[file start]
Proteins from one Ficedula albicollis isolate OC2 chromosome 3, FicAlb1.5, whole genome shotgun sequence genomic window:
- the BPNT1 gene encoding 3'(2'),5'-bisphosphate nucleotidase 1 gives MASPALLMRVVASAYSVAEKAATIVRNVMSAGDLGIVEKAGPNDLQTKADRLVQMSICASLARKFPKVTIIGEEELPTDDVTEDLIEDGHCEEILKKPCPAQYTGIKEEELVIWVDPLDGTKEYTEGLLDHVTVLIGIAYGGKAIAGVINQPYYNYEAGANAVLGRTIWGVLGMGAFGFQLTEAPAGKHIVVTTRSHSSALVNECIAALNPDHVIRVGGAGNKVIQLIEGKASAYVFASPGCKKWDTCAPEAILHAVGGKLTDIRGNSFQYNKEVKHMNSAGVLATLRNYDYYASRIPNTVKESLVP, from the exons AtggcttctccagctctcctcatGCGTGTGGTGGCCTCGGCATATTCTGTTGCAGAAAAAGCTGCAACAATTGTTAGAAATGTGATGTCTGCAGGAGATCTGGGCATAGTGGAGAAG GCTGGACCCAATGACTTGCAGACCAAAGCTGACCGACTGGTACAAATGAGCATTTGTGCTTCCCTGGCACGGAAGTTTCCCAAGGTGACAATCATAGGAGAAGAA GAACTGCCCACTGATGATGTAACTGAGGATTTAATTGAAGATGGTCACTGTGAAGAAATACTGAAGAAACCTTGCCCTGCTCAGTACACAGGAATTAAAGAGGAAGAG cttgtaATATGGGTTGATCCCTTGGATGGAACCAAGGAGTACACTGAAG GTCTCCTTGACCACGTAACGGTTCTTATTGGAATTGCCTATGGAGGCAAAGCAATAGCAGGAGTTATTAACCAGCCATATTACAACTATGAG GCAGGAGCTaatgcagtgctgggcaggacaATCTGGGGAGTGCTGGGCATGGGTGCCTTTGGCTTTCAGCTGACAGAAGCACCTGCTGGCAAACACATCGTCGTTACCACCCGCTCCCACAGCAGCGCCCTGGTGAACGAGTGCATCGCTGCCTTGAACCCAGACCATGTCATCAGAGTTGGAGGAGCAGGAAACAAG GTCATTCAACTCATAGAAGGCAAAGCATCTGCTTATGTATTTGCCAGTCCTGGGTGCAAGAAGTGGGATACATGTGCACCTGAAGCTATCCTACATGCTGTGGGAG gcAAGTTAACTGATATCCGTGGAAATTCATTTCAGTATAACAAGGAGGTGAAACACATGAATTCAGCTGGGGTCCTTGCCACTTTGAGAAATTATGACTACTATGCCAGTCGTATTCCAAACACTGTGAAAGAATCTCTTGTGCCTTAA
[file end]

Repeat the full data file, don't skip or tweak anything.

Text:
Proteins from one Ficedula albicollis isolate OC2 chromosome 3, FicAlb1.5, whole genome shotgun sequence genomic window:
- the BPNT1 gene encoding 3'(2'),5'-bisphosphate nucleotidase 1 gives MASPALLMRVVASAYSVAEKAATIVRNVMSAGDLGIVEKAGPNDLQTKADRLVQMSICASLARKFPKVTIIGEEELPTDDVTEDLIEDGHCEEILKKPCPAQYTGIKEEELVIWVDPLDGTKEYTEGLLDHVTVLIGIAYGGKAIAGVINQPYYNYEAGANAVLGRTIWGVLGMGAFGFQLTEAPAGKHIVVTTRSHSSALVNECIAALNPDHVIRVGGAGNKVIQLIEGKASAYVFASPGCKKWDTCAPEAILHAVGGKLTDIRGNSFQYNKEVKHMNSAGVLATLRNYDYYASRIPNTVKESLVP, from the exons AtggcttctccagctctcctcatGCGTGTGGTGGCCTCGGCATATTCTGTTGCAGAAAAAGCTGCAACAATTGTTAGAAATGTGATGTCTGCAGGAGATCTGGGCATAGTGGAGAAG GCTGGACCCAATGACTTGCAGACCAAAGCTGACCGACTGGTACAAATGAGCATTTGTGCTTCCCTGGCACGGAAGTTTCCCAAGGTGACAATCATAGGAGAAGAA GAACTGCCCACTGATGATGTAACTGAGGATTTAATTGAAGATGGTCACTGTGAAGAAATACTGAAGAAACCTTGCCCTGCTCAGTACACAGGAATTAAAGAGGAAGAG cttgtaATATGGGTTGATCCCTTGGATGGAACCAAGGAGTACACTGAAG GTCTCCTTGACCACGTAACGGTTCTTATTGGAATTGCCTATGGAGGCAAAGCAATAGCAGGAGTTATTAACCAGCCATATTACAACTATGAG GCAGGAGCTaatgcagtgctgggcaggacaATCTGGGGAGTGCTGGGCATGGGTGCCTTTGGCTTTCAGCTGACAGAAGCACCTGCTGGCAAACACATCGTCGTTACCACCCGCTCCCACAGCAGCGCCCTGGTGAACGAGTGCATCGCTGCCTTGAACCCAGACCATGTCATCAGAGTTGGAGGAGCAGGAAACAAG GTCATTCAACTCATAGAAGGCAAAGCATCTGCTTATGTATTTGCCAGTCCTGGGTGCAAGAAGTGGGATACATGTGCACCTGAAGCTATCCTACATGCTGTGGGAG gcAAGTTAACTGATATCCGTGGAAATTCATTTCAGTATAACAAGGAGGTGAAACACATGAATTCAGCTGGGGTCCTTGCCACTTTGAGAAATTATGACTACTATGCCAGTCGTATTCCAAACACTGTGAAAGAATCTCTTGTGCCTTAA